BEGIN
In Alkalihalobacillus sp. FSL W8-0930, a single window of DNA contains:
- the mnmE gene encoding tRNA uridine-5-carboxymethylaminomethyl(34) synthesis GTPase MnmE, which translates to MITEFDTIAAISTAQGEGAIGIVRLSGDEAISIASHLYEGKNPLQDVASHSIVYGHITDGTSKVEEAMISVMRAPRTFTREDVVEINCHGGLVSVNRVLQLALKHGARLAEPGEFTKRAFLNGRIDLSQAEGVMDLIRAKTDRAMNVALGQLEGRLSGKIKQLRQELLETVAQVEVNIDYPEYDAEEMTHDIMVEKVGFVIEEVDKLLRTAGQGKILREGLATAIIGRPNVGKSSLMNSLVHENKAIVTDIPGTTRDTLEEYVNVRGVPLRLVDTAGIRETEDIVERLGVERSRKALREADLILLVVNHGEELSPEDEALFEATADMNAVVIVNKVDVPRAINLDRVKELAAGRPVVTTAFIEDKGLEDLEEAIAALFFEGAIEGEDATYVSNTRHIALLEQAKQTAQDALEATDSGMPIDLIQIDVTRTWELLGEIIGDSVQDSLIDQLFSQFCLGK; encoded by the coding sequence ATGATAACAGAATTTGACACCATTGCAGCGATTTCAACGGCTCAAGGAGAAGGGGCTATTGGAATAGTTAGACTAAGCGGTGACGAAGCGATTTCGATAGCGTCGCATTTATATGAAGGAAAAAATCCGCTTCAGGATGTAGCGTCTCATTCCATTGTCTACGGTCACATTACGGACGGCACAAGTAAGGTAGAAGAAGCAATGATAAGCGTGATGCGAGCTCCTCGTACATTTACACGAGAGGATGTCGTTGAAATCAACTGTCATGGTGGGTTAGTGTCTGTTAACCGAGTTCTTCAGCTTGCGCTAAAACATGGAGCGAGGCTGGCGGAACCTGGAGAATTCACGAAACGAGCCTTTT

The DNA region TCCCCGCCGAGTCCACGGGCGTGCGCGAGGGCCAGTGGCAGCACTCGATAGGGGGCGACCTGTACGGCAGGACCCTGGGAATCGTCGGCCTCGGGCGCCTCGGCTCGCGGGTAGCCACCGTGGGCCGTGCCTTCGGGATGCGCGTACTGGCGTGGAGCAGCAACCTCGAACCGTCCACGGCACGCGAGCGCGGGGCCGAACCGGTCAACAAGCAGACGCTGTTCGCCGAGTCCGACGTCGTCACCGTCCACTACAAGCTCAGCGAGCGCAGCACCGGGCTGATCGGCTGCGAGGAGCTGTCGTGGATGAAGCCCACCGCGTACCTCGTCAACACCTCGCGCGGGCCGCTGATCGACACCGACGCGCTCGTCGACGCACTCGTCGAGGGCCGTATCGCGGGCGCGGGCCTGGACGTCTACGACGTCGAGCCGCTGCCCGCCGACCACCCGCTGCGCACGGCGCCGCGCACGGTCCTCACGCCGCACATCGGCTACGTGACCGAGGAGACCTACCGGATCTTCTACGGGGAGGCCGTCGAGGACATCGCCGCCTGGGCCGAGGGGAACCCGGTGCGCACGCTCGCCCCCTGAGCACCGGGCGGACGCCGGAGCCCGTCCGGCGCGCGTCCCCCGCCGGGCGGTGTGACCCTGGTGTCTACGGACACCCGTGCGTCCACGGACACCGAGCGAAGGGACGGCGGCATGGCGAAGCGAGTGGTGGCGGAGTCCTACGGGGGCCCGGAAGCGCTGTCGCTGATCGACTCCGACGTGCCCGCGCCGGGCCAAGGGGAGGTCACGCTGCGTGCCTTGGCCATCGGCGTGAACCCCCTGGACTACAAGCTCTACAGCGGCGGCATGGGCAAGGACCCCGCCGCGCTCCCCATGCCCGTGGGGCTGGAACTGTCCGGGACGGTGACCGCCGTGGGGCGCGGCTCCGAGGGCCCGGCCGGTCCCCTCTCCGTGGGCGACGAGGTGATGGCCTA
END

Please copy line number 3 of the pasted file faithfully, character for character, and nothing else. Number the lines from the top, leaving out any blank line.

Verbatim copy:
The DNA region TCCCCGCCGAGTCCACGGGCGTGCGCGAGGGCCAGTGGCAGCACTCGATAGGGGGCGACCTGTACGGCAGGACCCTGGGAATCGTCGGCCTCGGGCGCCTCGGCTCGCGGGTAGCCACCGTGGGCCGTGCCTTCGGGATGCGCGTACTGGCGTGGAGCAGCAACCTCGAACCGTCCACGGCACGCGAGCGCGGGGCCGAACCGGTCAACAAGCAGACGCTGTTCGCCGAGTCCGACGTCGTCACCGTCCACTACAAGCTCAGCGAGCGCAGCACCGGGCTGATCGGCTGCGAGGAGCTGTCGTGGATGAAGCCCACCGCGTACCTCGTCAACACCTCGCGCGGGCCGCTGATCGACACCGACGCGCTCGTCGACGCACTCGTCGAGGGCCGTATCGCGGGCGCGGGCCTGGACGTCTACGACGTCGAGCCGCTGCCCGCCGACCACCCGCTGCGCACGGCGCCGCGCACGGTCCTCACGCCGCACATCGGCTACGTGACCGAGGAGACCTACCGGATCTTCTACGGGGAGGCCGTCGAGGACATCGCCGCCTGGGCCGAGGGGAACCCGGTGCGCACGCTCGCCCCCTGAGCACCGGGCGGACGCCGGAGCCCGTCCGGCGCGCGTCCCCCGCCGGGCGGTGTGACCCTGGTGTCTACGGACACCCGTGCGTCCACGGACACCGAGCGAAGGGACGGCGGCATGGCGAAGCGAGTGGTGGCGGAGTCCTACGGGGGCCCGGAAGCGCTGTCGCTGATCGACTCCGACGTGCCCGCGCCGGGCCAAGGGGAGGTCACGCTGCGTGCCTTGGCCATCGGCGTGAACCCCCTGGACTACAAGCTCTACAGCGGCGGCATGGGCAAGGACCCCGCCGCGCTCCCCATGCCCGTGGGGCTGGAACTGTCCGGGACGGTGACCGCCGTGGGGCGCGGCTCCGAGGGCCCGGCCGGTCCCCTCTCCGTGGGCGACGAGGTGATGGCCTA